Endometrioid Endometrial Adenocarcinoma (EEA) in Elderly Women: A Clinico-Pathologic Study
S Hafezi, S Nofech-Mozes, N Ismiil, V Dube, RS Saad, Z Ghorab, MA Khalifa. Sunnybrook Health Sciences Centre, Toronto, ON, Canada
Background: EEA accounts for 80% of all endometrial malignancies, is usually diagnosed at an early stage and is associated with favorable prognosis. With increased life expectancy, it is likely that more women will be diagnosed with endometrial cancer at an older age. The clinico-pathologic features that affect adjuvant therapy and prognosis have not been well characterized in elderly women as a recognized subgroup. Typically, this subset of patients has more co-morbidities that potentially impact their treatment. In this study, we compared the outcomes and histopathologic prognosticators of EEA in women 70 or older to those of younger patients.
Design: Between 1999-2004, 825 patients were diagnosed with EEA in our hospital. Cases were divided into two groups: elderly women (age 70, n=242) and younger women (age<70, n=583). Follow up and pathologic data [tumor grade, stage, depth of myometrial invasion, cervical involvement, lymphovascular invasion (LVI), lymph node status] were retrieved. Chi square and Fisher exact test were used to compare differences for categorical variables and t test was used to examine differences between means.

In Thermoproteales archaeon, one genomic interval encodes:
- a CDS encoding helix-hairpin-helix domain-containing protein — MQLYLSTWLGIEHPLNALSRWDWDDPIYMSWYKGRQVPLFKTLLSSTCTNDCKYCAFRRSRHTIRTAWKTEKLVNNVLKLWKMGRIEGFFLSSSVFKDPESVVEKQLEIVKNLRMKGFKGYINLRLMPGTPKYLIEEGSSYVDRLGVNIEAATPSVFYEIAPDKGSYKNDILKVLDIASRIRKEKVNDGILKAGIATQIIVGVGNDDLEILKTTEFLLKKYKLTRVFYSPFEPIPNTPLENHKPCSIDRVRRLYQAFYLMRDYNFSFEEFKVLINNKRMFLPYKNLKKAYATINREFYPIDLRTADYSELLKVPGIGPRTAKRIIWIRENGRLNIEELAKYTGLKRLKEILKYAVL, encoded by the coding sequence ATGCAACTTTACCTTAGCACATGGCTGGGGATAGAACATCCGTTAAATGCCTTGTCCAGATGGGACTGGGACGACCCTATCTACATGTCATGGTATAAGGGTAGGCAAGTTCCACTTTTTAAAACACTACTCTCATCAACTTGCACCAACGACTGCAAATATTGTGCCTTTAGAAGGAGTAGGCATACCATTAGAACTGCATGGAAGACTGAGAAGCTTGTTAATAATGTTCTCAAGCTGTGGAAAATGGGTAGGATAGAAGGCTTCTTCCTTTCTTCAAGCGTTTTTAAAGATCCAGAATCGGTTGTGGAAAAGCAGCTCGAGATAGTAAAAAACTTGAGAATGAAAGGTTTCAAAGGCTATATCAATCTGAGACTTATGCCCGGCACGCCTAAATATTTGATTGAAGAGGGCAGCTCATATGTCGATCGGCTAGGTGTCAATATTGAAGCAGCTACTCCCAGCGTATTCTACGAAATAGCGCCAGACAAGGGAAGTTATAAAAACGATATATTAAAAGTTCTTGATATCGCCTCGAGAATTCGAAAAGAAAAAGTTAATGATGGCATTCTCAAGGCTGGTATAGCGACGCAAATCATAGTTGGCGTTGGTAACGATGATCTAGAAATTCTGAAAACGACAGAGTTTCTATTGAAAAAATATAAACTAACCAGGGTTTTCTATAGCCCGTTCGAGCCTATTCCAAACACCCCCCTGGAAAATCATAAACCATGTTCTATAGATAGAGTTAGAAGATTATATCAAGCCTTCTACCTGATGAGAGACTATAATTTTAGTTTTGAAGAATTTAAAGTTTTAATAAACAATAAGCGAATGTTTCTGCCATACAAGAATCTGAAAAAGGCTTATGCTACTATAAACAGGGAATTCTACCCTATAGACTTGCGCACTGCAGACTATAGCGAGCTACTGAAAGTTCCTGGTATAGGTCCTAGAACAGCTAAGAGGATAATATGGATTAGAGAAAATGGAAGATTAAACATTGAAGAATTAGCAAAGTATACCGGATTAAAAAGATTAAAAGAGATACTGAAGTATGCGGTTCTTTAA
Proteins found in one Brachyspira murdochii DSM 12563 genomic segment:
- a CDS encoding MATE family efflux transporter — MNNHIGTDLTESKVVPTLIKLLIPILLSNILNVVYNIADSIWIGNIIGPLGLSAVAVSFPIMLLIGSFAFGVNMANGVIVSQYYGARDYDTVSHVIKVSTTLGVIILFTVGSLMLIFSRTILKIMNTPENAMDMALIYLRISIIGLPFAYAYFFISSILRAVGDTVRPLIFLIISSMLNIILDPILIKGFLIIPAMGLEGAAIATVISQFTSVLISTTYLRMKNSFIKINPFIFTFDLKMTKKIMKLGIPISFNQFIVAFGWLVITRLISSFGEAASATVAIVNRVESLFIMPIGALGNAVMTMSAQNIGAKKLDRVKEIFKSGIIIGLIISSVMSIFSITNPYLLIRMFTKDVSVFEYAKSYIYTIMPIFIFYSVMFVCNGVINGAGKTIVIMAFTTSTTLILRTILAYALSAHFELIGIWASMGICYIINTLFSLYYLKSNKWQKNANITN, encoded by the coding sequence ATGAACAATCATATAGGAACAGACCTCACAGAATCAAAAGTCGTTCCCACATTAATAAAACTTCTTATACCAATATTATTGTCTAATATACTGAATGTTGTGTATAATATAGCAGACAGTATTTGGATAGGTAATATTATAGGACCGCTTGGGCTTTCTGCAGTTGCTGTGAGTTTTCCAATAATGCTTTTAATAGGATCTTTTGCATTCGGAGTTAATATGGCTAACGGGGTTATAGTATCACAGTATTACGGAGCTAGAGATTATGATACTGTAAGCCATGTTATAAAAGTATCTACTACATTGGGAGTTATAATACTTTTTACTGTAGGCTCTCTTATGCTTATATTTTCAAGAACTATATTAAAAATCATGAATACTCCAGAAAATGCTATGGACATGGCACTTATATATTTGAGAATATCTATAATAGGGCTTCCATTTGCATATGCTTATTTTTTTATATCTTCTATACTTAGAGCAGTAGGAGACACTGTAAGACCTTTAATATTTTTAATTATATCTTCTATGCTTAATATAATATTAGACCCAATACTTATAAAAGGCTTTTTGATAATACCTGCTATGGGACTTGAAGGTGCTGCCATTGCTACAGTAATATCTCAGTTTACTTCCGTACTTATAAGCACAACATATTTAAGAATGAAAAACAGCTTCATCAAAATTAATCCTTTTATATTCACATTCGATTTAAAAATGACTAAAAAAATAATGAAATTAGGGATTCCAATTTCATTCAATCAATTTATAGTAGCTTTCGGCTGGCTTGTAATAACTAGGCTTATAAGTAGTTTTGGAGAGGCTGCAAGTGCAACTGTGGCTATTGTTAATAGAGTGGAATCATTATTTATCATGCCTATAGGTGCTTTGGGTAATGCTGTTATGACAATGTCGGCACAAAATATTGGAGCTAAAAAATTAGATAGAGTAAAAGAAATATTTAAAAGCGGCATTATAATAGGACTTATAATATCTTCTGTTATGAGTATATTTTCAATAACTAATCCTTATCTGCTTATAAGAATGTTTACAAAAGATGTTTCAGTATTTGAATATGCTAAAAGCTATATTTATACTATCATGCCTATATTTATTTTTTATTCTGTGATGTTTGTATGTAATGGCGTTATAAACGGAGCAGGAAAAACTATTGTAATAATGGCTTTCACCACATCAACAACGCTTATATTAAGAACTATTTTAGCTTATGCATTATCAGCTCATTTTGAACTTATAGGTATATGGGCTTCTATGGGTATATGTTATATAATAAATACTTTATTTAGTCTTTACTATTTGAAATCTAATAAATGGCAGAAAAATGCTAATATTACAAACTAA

Results: EAA in the elderly group was associated with lower proportion of grade 1 tumors (54.5% vs 63.1%; P=0.02), and higher proportions of deep myometrial invasion (41.3% vs 25.3%; P<0.0002), extra-uterine disease (26.8% vs 20.5%; P=0.04) and LVI (30.1% vs18.6%; P=0.0003). We found a trend toward higher rate of cervical involvement in women 70 (22.6% vs19.5%); however, this was not statistically significant (p=0.303). The likelihood of having surgical staging was comparable in both groups (90% vs 89.5%) but the proportion of positive lymph nodes was significantly higher in the elderly group (29.1% vs 9.8%; P=0.02). With a mean follow-up of 54 25.5 months in elderly women and 65 26.8 months in younger patients, the rate of local recurrence was significantly higher in former group (8.2% vs 3.9%; P=0.01). The difference in rates of distant recurrence was not significant. Time to recurrence was shorter in elderly patients (mean of 17.1 1 m vs 20.72 16 m).
Conclusions: In our experience, endometrial cancer in elderly women is characterized by increased proportion of FIGO grade 2 or 3 tumors and more advanced disease at the time of diagnosis. Moreover, elderly patients are at greater risk of local recurrence. These findings could affect future strategies in management of EAA in this subset of patients.
Monday, March 9, 2009 9:30 AM
Poster Session I Stowell-Orbison/Autopsy Award # 151, Monday Morning